[ii] M/s.Shantistar Builders v. Narayan Khimalal Totame, (1990) 1 SCC 520.
[iii] Chitra Sharma & Ors. v. Union of India and Ors., (2018) 18 SCC 575.
[iv] K. R Srivats, Why the Centre has not classified home buyers as ‘secured’ or ‘unsecured’ creditors under IBC, The Hindu Business Line (June 11, 2018), https://www.thehindubusinessline.com/economy/why-the-centre-has-kept-away-from-classifying-home-buyers-as-secured-and-unsecured-creditors-under ibc/article24138323.ece.
[vi] Banikinkar Pattanayak, Bankruptcy Code: Are homebuyers secured financial creditors? Read builder agreement carefully, Financial Express (July 12, 2018), https://www.financialexpress.com/market/exclusive-bankruptcy-code-are-homebuyers-secured-financial-creditors-read-builder-agreement-carefully/1241276/.
[vii] Ashish Makhija, Insolvency And Bankruptcy Code Of India, (2018).
[x]Anna Veneziano, Attachment/Creation of a Security Interest, 5 ECFR 113 (2008).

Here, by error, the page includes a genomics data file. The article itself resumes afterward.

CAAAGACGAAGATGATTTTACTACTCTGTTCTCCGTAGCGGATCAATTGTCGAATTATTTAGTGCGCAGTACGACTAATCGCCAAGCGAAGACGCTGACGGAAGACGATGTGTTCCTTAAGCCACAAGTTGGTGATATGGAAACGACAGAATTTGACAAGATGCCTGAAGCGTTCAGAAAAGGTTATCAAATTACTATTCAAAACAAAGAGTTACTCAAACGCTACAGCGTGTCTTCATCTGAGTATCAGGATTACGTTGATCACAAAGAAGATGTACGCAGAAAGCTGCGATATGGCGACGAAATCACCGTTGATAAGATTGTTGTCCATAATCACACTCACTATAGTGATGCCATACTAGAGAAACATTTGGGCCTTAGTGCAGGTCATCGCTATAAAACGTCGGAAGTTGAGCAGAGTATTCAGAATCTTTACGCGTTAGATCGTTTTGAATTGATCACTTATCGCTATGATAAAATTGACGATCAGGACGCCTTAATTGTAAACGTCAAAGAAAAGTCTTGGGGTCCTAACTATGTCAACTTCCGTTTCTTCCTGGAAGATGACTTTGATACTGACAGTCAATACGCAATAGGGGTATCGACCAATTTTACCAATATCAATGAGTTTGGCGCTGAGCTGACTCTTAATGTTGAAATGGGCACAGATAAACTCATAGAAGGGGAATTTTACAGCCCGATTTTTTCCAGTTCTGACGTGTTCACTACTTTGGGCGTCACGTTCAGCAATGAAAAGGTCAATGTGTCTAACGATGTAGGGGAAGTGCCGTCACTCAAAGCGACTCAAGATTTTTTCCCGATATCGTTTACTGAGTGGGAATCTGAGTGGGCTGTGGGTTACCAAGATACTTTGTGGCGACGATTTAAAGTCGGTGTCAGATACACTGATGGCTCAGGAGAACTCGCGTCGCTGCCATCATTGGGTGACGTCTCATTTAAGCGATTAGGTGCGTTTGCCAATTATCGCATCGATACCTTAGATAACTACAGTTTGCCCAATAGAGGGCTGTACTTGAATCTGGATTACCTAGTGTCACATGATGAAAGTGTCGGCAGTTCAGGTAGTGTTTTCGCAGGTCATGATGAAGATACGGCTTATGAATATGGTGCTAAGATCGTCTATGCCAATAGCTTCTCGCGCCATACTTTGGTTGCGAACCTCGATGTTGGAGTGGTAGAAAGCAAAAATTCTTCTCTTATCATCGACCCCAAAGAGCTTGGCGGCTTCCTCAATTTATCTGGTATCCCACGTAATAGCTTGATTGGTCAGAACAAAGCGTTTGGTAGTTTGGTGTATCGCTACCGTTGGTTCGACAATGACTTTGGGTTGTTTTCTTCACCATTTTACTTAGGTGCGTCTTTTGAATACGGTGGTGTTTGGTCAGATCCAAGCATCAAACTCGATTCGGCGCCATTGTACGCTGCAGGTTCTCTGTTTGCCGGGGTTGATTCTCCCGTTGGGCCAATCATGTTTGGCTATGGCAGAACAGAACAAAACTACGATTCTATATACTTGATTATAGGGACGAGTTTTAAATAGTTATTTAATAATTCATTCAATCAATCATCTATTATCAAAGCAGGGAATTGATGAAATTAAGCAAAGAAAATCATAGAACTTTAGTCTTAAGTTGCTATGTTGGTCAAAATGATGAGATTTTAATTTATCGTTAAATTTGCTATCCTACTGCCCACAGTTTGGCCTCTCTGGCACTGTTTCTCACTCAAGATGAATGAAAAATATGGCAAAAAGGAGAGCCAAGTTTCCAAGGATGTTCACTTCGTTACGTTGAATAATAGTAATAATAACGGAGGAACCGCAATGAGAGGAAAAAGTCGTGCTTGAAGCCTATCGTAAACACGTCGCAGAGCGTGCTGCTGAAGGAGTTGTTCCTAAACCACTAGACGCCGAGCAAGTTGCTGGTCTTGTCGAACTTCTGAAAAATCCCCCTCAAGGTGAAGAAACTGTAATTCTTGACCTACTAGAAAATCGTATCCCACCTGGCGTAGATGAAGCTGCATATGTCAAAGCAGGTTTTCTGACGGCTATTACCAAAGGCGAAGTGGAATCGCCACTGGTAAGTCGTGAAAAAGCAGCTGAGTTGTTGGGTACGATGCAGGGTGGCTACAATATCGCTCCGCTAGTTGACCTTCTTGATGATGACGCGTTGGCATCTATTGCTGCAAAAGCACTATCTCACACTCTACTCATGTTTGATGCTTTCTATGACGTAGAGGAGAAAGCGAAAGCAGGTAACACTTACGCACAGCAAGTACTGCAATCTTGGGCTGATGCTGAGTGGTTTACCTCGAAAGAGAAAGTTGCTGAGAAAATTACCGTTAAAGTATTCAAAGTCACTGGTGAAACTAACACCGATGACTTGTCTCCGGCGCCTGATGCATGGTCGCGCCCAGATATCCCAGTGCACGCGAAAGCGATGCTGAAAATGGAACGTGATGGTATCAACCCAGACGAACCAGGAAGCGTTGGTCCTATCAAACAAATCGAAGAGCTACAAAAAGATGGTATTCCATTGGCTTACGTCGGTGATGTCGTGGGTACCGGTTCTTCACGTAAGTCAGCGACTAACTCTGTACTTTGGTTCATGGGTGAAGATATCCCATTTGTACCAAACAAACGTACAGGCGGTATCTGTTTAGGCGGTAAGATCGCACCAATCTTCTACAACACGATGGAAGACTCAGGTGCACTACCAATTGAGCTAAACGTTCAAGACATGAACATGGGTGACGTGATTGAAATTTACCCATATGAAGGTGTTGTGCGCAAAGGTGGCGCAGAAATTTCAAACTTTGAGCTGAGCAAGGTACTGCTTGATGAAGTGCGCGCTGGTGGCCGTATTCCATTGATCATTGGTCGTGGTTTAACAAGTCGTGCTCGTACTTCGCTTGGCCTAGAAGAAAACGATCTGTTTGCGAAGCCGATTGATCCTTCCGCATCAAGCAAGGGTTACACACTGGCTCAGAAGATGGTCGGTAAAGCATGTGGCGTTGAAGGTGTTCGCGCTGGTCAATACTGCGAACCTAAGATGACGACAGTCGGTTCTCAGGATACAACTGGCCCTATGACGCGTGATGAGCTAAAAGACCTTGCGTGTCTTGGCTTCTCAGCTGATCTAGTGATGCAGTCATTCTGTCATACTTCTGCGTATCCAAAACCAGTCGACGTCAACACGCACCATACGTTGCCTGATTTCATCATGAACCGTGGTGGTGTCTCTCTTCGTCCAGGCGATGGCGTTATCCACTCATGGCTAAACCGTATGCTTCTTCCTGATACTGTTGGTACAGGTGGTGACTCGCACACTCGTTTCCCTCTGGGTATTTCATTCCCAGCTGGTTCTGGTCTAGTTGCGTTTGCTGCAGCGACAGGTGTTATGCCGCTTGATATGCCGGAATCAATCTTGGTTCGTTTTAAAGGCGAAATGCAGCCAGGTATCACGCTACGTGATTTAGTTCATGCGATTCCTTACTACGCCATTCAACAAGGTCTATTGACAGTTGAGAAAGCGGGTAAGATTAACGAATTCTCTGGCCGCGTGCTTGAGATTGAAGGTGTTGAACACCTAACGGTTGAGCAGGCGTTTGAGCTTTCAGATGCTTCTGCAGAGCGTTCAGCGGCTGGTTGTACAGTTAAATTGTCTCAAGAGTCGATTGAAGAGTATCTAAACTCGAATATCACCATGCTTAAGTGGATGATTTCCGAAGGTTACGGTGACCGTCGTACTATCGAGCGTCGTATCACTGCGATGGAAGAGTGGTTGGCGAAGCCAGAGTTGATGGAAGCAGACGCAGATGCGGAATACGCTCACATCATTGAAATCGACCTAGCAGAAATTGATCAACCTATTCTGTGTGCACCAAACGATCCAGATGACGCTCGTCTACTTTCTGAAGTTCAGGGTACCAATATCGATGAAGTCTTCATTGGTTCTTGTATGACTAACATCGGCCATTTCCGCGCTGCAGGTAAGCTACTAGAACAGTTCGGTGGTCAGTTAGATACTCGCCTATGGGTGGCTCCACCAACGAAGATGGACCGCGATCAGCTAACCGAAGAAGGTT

[xi] Perfection of the Security Interest, 19 S. C. L. Rev. 700 (1966).
[xii] Dr. R.K. Sinha, The Transfer Of Property Act 416 (19TH Ed. 2018).
[xiv] Id at 418.
[xv] Sakal Bhushan, Should homebuyers be given liquidation preference under IBC?, Bar And Bench (Aug. 28, 2019), https://barandbench.com/should-homebuyers-be-given-liquidation-preference-under-ibc/.
[xvi] Jaypee Orchard Resident Welfare Society v. Union of India, Writ Petition (Civil) No. 854 of 2017.
[xvii] Chitra Sharma and Ors. v. Union of India, (2018) 18 SCC 575.
[xviii] Amish Jaysukhlal Sanghrajka v. Akshar Shanti Realtors (P.) Ltd, (2019) 104 taxmann.com 344 (NCLT Mum).
[xix] Shailesh Dhairyawan v. Mohan Balkrishna Lulla, (2016) 3 SCC 619.